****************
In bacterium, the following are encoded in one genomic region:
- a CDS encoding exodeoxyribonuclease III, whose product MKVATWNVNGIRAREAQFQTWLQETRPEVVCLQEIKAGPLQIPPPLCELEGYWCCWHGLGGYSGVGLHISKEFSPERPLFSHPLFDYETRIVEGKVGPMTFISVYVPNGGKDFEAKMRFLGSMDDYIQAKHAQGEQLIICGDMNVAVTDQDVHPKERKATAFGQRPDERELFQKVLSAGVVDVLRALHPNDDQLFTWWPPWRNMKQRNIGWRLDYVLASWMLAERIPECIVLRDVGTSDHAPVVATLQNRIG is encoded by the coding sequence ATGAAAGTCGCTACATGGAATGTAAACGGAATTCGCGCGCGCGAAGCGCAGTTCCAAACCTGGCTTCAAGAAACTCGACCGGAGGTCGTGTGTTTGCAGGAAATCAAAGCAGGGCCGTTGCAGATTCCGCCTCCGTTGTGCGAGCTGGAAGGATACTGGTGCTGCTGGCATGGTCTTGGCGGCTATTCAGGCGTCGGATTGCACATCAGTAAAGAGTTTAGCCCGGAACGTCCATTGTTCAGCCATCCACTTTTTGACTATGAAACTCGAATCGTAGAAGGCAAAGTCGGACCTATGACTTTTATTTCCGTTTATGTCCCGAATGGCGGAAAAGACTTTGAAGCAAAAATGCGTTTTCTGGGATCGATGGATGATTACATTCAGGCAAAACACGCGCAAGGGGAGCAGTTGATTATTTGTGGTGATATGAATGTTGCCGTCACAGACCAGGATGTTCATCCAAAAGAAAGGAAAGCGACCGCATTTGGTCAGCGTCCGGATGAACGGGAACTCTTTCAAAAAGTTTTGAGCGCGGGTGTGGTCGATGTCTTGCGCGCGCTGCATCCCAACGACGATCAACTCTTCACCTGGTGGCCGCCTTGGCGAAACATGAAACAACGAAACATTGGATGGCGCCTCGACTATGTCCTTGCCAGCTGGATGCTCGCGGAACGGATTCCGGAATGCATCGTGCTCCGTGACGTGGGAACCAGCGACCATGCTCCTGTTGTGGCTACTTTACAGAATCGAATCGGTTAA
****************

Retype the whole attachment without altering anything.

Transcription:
In bacterium, the following are encoded in one genomic region:
- a CDS encoding exodeoxyribonuclease III, whose product MKVATWNVNGIRAREAQFQTWLQETRPEVVCLQEIKAGPLQIPPPLCELEGYWCCWHGLGGYSGVGLHISKEFSPERPLFSHPLFDYETRIVEGKVGPMTFISVYVPNGGKDFEAKMRFLGSMDDYIQAKHAQGEQLIICGDMNVAVTDQDVHPKERKATAFGQRPDERELFQKVLSAGVVDVLRALHPNDDQLFTWWPPWRNMKQRNIGWRLDYVLASWMLAERIPECIVLRDVGTSDHAPVVATLQNRIG is encoded by the coding sequence ATGAAAGTCGCTACATGGAATGTAAACGGAATTCGCGCGCGCGAAGCGCAGTTCCAAACCTGGCTTCAAGAAACTCGACCGGAGGTCGTGTGTTTGCAGGAAATCAAAGCAGGGCCGTTGCAGATTCCGCCTCCGTTGTGCGAGCTGGAAGGATACTGGTGCTGCTGGCATGGTCTTGGCGGCTATTCAGGCGTCGGATTGCACATCAGTAAAGAGTTTAGCCCGGAACGTCCATTGTTCAGCCATCCACTTTTTGACTATGAAACTCGAATCGTAGAAGGCAAAGTCGGACCTATGACTTTTATTTCCGTTTATGTCCCGAATGGCGGAAAAGACTTTGAAGCAAAAATGCGTTTTCTGGGATCGATGGATGATTACATTCAGGCAAAACACGCGCAAGGGGAGCAGTTGATTATTTGTGGTGATATGAATGTTGCCGTCACAGACCAGGATGTTCATCCAAAAGAAAGGAAAGCGACCGCATTTGGTCAGCGTCCGGATGAACGGGAACTCTTTCAAAAAGTTTTGAGCGCGGGTGTGGTCGATGTCTTGCGCGCGCTGCATCCCAACGACGATCAACTCTTCACCTGGTGGCCGCCTTGGCGAAACATGAAACAACGAAACATTGGATGGCGCCTCGACTATGTCCTTGCCAGCTGGATGCTCGCGGAACGGATTCCGGAATGCATCGTGCTCCGTGACGTGGGAACCAGCGACCATGCTCCTGTTGTGGCTACTTTACAGAATCGAATCGGTTAA